CubeSail (UltraSail)

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CubeSail
Mission typeTechnology: solar sail propulsion
OperatorNASA / University of Illinois
Websitecubesail.us
and
cuaerospace.com/Technology/Space-Propulsion/UltraSail-CubeSail
Spacecraft properties
Spacecraft type2 × 1.5 U CubeSats
ManufacturerUniversity of Illinois
Launch mass~ 3 kg
Start of mission
Launch date16 December 2018 (2018-12-16)[1]
RocketElectron
Launch siteRocket Lab LC-1
ContractorRocket Lab
Orbital parameters
Reference systemGeocentric
RegimeLow Earth
 

CubeSail is a low-cost spacecraft propulsion demonstration mission using two identical 1.5U CubeSat satellites to deploy a 260 m (850 ft) long, 20 m2 (220 sq ft) solar sail ribbon between them.[2] This mission is a first in a series of increasingly complex demonstrations leading up to a full-scale UltraSail heliogyro[3] by the University of Illinois and CU Aerospace.

Background: Heliogyro[edit]

Artist's concept of a heliogyro, proposed to visit Halley's Comet in 1986. Each blade would be 8 m (26 ft) wide and 6.2 km (3.9 mi), for 0.6 km2 (0.23 sq mi) of sail area.
Solar sail types. A heliogyro could have dozens of blades

UltraSail is a proposed type of robotic spacecraft that uses radiation pressure exerted by sunlight for propulsion. It builds upon the "heliogyro" concept[4] by Richard H. MacNeal, published in 1971,[5][6][3] and consists of multiple rotating blades attached to a central hub.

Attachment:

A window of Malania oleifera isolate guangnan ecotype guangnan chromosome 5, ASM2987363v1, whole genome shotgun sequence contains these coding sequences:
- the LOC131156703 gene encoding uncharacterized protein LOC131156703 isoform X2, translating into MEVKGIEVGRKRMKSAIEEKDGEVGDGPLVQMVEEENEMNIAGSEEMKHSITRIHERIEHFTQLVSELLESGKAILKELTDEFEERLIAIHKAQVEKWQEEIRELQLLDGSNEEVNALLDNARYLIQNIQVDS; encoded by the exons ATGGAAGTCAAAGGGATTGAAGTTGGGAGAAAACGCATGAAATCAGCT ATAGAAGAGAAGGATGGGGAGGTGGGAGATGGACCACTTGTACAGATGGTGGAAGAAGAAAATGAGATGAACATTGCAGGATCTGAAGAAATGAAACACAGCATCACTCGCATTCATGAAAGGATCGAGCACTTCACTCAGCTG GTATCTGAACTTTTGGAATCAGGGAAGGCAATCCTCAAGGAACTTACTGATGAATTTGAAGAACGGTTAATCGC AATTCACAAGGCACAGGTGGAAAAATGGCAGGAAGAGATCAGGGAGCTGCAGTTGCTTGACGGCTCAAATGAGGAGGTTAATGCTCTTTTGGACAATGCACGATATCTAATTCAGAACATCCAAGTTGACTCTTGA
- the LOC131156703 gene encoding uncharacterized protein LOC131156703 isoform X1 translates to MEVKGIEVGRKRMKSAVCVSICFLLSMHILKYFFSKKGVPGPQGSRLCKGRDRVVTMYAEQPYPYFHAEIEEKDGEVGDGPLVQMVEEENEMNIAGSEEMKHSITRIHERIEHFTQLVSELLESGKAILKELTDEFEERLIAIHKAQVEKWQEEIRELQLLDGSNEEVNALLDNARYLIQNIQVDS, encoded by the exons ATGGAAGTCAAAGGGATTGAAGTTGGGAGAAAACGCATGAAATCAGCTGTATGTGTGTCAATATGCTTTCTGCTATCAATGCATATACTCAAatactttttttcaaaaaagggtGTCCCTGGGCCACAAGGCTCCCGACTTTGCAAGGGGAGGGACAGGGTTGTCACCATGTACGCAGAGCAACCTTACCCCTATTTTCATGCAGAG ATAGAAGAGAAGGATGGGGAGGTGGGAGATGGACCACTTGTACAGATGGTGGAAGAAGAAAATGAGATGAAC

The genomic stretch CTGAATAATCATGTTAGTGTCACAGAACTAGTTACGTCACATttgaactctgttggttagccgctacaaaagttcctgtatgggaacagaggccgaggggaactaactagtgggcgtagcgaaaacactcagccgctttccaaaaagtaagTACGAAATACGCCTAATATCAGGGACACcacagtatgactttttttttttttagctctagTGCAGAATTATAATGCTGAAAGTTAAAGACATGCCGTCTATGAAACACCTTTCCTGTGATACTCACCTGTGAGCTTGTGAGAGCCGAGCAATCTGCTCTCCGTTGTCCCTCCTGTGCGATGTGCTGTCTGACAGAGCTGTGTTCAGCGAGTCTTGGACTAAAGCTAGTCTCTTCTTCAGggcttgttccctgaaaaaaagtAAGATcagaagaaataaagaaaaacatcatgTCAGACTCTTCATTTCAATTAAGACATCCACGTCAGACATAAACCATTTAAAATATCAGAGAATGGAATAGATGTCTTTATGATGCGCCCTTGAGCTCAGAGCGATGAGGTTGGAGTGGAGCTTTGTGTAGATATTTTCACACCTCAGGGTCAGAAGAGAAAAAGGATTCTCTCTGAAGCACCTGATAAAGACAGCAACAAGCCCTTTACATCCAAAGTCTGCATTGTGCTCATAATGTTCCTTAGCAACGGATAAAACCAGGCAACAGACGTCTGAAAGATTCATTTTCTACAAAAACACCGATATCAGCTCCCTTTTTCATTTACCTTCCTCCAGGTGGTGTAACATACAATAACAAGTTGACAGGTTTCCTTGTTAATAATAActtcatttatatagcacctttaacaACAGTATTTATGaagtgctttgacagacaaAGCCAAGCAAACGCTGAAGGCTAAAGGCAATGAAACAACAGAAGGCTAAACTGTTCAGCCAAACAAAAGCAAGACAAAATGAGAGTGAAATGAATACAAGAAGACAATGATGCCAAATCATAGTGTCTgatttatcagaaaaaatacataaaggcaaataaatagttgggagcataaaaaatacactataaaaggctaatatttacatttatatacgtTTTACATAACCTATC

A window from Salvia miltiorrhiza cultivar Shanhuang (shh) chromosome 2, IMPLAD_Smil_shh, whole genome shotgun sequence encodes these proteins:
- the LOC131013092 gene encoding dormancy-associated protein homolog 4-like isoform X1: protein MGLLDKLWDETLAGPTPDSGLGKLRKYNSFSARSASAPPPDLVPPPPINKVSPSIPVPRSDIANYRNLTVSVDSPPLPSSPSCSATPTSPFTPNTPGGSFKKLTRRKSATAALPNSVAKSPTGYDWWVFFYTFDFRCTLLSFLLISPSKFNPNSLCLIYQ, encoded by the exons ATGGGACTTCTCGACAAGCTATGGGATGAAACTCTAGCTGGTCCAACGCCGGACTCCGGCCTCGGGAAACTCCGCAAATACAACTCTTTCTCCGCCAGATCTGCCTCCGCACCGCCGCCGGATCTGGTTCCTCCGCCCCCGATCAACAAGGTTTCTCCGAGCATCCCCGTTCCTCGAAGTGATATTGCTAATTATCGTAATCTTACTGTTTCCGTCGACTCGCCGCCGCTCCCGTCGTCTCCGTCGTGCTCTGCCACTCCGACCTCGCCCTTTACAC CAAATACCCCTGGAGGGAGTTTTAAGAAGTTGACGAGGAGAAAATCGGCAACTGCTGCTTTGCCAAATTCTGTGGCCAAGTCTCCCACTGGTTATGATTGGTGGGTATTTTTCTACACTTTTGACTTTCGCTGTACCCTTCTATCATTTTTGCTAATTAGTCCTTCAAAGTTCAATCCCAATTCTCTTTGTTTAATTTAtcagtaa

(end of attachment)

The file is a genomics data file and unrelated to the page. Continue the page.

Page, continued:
The Heliogyro spacecraft's attitude (orientation), and therefore thrust direction, would be controlled by changing the cyclic and collective blade pitch similar to a helicopter.

Although the Heliogyro design has no mass advantage over a square sail, it remains attractive because the method of deploying large sail blades is simpler than a strut-based design.[7] Blade stiffness is achieved by spinning the spacecraft (centrifugal force) with its rotational axis generally pointing at the Sun.

CubeSail spacecraft[edit]

Overview[edit]

The University of Illinois together with CU Aerospace designed this mission to demonstrate deployment and to measure the thrust on a 7.7 cm × 250 m membrane (about 20 m2) made of aluminized mylar. The membrane is deployed between two 1.5U CubeSats that separate from each other in low Earth orbit. It is intended as a first step towards the development of the larger solar sail concept called UltraSail.

Re-orientation of the CubeSats will cause the sail to undergo aerodynamic drag in the upper atmosphere for its disposal.

Selection[edit]

The spacecraft was selected in 2012 by NASA to be launched as part of the ELaNa program.[8][9][10]

Launch[edit]

CubeSail was launched on an Electron launch vehicle[11] on 16 December 2018 from New Zealand.[1][12]

Follow-on[edit]

I-sail[edit]

The proposed second mission of the project is called I-Sail, proposed to be launched in 2022, and would consist of a 25 kg (55 lb) spacecraft with bilateral blades with a total sail area of 2,500 m2.[13] It will demonstrate thrust levels many times those of ion thrusters used for deep space missions and perform an Earth gravity escape.[13] Several science objectives are being assessed as secondary objectives.[13] The project is being funded by NASA's Small Business Innovation Research (SBIR) program.[14]

UltraSail[edit]